On 15 October 2001, the Prime Minister announced that there would be an independent review of the competition provisions of the Trade Practices Act 1974 and their administration.
The Treasurer announced the terms of reference for the review and the membership of the review Committee on 9 May 2002.
The Committee reported to the Government by the end of January 2003.
The Committee's Report was released in April 2003.
A Commonwealth Government Response has been released.
The competition provisions of the Trade Practices Act 1974 (the Act) have helped to shape economic activity in Australia since 1974. Competitive markets make an important contribution to increasing efficiency and productivity in the economy, thereby improving the welfare of Australians. This has been evident in the contribution that more competitive markets have made to the strong performance of the Australian economy over the past decade.
The recent gains have been achieved following structural reform of the economy and have been accompanied by changes to the regulatory framework. These have included the extension of the competition provisions to apply to all business activity in Australia. Whilst the changing environment of Australian business has provided substantial opportunities for investment, it has also presented some challenges. Corporations must respond to developments in market conditions that may occur quickly and may be influenced by international, as well as domestic, competition. For some businesses, including those in industries that have experienced significant structural change, the new environment involves dealing in less regulated markets or with large businesses that have greater market power.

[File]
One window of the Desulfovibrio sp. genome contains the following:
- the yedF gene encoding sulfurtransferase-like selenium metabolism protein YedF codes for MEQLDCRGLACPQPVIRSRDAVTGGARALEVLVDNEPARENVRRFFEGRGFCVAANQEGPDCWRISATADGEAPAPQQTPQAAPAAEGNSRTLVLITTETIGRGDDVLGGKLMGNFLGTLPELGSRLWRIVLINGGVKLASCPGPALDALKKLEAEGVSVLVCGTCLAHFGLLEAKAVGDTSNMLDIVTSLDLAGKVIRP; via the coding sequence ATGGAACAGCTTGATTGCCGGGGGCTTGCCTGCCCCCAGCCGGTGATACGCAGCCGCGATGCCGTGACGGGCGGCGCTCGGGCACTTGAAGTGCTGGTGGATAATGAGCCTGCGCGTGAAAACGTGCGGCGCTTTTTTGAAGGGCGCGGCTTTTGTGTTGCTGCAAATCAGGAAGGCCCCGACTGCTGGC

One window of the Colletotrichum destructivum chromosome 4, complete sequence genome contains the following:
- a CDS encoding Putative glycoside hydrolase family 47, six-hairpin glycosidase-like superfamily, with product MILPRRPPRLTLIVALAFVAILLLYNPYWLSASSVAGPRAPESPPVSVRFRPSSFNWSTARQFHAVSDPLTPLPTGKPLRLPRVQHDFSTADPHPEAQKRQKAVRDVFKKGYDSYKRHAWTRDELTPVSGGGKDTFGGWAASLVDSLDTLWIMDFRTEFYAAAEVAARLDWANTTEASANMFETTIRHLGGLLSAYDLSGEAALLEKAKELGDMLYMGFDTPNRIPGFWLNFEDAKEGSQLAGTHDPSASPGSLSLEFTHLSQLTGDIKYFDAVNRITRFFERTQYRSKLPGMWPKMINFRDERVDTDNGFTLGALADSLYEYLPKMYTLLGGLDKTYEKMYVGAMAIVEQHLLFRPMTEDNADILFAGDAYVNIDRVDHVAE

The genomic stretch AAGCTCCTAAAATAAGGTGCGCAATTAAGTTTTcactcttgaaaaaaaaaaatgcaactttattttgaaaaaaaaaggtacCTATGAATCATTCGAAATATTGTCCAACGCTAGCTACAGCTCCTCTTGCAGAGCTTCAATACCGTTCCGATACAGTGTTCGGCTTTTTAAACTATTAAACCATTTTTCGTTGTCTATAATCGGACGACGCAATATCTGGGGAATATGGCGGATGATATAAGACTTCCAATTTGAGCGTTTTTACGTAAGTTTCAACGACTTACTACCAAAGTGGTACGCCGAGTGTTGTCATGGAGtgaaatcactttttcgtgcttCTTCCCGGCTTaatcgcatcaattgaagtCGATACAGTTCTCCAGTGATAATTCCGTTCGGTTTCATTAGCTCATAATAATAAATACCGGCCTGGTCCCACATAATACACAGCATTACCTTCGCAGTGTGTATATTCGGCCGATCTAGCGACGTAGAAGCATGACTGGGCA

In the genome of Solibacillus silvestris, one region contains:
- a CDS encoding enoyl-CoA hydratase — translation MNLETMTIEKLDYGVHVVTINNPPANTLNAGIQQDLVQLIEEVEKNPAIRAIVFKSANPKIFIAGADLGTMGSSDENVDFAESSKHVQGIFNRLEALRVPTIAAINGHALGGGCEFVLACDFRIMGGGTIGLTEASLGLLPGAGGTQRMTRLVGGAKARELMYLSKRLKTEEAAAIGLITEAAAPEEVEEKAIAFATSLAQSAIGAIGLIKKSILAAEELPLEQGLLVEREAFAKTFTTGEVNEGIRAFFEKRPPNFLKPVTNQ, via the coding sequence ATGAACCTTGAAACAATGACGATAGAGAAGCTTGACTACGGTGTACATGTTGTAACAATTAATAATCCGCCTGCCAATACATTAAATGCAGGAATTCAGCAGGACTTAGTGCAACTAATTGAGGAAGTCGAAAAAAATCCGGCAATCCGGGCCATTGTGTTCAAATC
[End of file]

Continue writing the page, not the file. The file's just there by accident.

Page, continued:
In accordance with its terms of reference, the Committee has reviewed the competition and authorisation provisions of the Act to establish whether they meet the needs of business in the current environment or whether improvements might be made to ensure that they are effective. The Committee has also had regard to the way in which the competition provisions and related aspects of the Act have been administered.
The Committee has drawn on a broad range of views expressed in submissions made to it, in discussions overseas and in consultations with a wide range of interested parties. Contributions were made by business, both big and small, and other parties, including the Australian Competition and Consumer Commission (ACCC), governments, consumer representatives, the professions and individuals.
Paragraph 1(c) of the terms of reference required the Committee to consider whether the competition provisions promote competitive trading which benefits consumers in terms of service and price. The Committee's conclusions and recommendations are set out at the end of each chapter of the report. Overall, the Committee considers that the competition provisions have served Australians well. The Act has sustained a competitive environment which has benefited consumers in terms of service and price. In doing so, it has achieved an appropriate balance between the prohibition of anti-competitive conduct and the encouragement of competition. The regime established by the Act compares favourably with competition regimes in other countries, allowing for the differences in the various legal systems. At the same time, the Committee has recommended changes to the competition and authorisation provisions by way of improvement and some changes to administrative arrangements to meet concerns expressed to the Committee.